It is not unreasonable to say that George Michael Steinbrenner was the most alienating sports figure of the past thirty years. Some of his acts while owner of the Yankees were poor, cruel, and even illegal at some times. You cannot ignore that. But Steinbrenner revolutionized the Owner position in professional sports. He made baseball become a legitimate business where money flowed freely. Even it meant that baseball became top-heavy. Steinbrenner's dominance in baseball were based upon his discernible personality qualities. These made him into the man that created the modern business of baseball.

George Steinbrenner made the New York Yankees into a giant monster, as some of his advisories would call it. He bought the franchise for almost $9 million, and died with the franchises value almost $2 billion. His creation of a media network just for his baseball team, although unheard of at the time, is one of the smartest business moves of the 21st century. Steinbrenner re legitimized the Yankee organization following a rough patch in the early 1970's. In this article, it will be shown how Steinbrenner's rise to power and dominance was done through just simple personality traits. Everything he said and did made him into the man that owned more than just the Yankees.


"Winning is the most important thing in my life, after breathing. Breathing first, winning next."

George Steinbrenner would put other owners to shame with his competitive streak. Steinbrenner would go overboard a lot however, with this desire to win. He would sign and trade at will. Fire and rehire coaches and other staff members whenever he wasn't pleased. Sometimes these would work, other times they wouldn't. But there was absolutely no denying that Steinbrenner wanted to win no matter what. As a Yankee's fan who fell in love with the team in the late 90's, at the height of their championship run, Steinbrenner's willingness to win was one of the things that brought me into the team. But after the 2001 loss to the Arizona Diamondbacks, Steinbrenner went insane. Signings of questionable free agents like Carl Pavano and Jaret Wright led some, including myself, to believe that Steinbrenner was going to far with his power. You see, Steinbrenner had to have unlimited power. He had to manipulate general managers and managers because he wanted to win so bad. Without Steinbrenner, it is easy to say that the Yankees do not win the championship of the 90's. But it also easy to say that King George's dominance over the organization led to those championships being won in spite of him, which I will get to later in the article.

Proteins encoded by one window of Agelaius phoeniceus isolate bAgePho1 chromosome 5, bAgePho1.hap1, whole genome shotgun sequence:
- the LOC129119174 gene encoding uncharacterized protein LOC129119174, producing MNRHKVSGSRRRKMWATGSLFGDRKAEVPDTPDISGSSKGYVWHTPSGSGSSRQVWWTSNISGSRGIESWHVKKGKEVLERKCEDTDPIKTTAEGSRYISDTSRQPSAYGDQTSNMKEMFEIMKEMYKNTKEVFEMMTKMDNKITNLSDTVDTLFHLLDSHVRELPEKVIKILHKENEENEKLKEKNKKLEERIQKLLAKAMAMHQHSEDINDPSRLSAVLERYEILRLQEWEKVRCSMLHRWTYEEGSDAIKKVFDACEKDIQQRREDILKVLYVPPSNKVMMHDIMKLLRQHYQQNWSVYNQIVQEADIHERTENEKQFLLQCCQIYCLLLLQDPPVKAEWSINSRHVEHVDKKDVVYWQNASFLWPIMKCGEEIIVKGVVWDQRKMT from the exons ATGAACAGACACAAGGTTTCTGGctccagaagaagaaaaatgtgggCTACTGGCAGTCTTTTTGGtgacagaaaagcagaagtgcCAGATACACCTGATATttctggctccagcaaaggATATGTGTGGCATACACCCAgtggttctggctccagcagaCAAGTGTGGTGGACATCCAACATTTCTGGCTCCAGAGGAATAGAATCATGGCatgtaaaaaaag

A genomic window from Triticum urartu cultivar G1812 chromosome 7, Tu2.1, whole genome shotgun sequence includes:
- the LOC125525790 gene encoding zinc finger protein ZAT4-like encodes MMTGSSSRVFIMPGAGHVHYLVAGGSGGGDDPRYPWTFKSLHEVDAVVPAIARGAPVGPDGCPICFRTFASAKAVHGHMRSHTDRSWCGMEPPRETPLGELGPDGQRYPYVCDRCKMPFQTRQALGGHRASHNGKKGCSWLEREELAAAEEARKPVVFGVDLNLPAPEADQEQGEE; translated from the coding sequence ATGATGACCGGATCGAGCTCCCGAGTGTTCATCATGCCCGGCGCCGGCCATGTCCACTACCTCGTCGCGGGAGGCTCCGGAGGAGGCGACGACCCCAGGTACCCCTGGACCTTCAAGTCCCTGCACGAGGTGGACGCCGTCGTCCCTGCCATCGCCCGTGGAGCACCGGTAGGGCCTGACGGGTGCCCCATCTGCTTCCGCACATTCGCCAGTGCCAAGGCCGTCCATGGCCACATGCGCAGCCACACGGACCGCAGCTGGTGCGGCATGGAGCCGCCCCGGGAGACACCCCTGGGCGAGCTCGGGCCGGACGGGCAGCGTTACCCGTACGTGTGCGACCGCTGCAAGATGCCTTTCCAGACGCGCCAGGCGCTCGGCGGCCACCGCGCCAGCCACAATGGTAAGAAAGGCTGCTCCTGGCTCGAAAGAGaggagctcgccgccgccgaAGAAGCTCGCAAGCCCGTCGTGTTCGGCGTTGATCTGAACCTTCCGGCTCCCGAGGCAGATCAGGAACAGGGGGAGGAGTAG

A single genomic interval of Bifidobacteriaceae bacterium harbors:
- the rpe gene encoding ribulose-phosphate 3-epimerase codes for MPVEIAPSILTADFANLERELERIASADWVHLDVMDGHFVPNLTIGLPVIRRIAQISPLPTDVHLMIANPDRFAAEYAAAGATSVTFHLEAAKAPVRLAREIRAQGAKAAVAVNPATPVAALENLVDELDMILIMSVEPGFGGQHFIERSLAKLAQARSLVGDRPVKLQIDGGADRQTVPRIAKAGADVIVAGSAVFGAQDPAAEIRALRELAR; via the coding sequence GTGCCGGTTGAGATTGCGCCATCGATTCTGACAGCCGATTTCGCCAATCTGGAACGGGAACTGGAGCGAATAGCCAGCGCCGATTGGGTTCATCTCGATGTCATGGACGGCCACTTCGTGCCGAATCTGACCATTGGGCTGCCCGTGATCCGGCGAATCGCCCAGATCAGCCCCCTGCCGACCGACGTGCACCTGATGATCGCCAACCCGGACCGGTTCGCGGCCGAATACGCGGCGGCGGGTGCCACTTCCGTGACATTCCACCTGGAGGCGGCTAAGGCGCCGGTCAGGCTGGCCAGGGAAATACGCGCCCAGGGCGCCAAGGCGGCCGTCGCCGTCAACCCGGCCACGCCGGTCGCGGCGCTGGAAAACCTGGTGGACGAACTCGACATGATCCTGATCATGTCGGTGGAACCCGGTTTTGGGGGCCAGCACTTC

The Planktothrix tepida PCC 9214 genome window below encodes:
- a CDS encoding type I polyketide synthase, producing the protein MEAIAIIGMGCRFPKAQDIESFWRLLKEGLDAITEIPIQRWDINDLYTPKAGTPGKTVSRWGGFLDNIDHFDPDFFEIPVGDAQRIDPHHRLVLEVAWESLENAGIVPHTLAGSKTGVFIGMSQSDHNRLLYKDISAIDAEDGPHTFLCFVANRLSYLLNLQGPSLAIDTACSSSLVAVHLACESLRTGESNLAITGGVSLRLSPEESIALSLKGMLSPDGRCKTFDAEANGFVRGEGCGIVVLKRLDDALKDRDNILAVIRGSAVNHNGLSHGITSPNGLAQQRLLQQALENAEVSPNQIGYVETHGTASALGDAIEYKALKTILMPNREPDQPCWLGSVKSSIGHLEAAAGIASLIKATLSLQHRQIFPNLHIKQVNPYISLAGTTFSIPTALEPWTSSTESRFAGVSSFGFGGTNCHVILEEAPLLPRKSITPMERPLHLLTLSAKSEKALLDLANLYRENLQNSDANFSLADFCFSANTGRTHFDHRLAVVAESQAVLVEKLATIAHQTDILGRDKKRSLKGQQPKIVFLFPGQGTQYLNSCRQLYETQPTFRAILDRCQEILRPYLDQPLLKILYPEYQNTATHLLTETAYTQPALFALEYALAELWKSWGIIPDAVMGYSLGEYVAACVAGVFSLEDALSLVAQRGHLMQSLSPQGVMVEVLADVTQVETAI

George was very loyal to his city, there is no denying that. The amount of players and managers he brought in should have satisfied the public. But the problem with George is that he was not always loyal to those players and managers he brought in. Sure he had moments:

"It's not right to say send Darryl Strawberry to prison. What did he do?...He has a sickness. A disease. If you want to go after people, go after the... people who who are selling the stuff."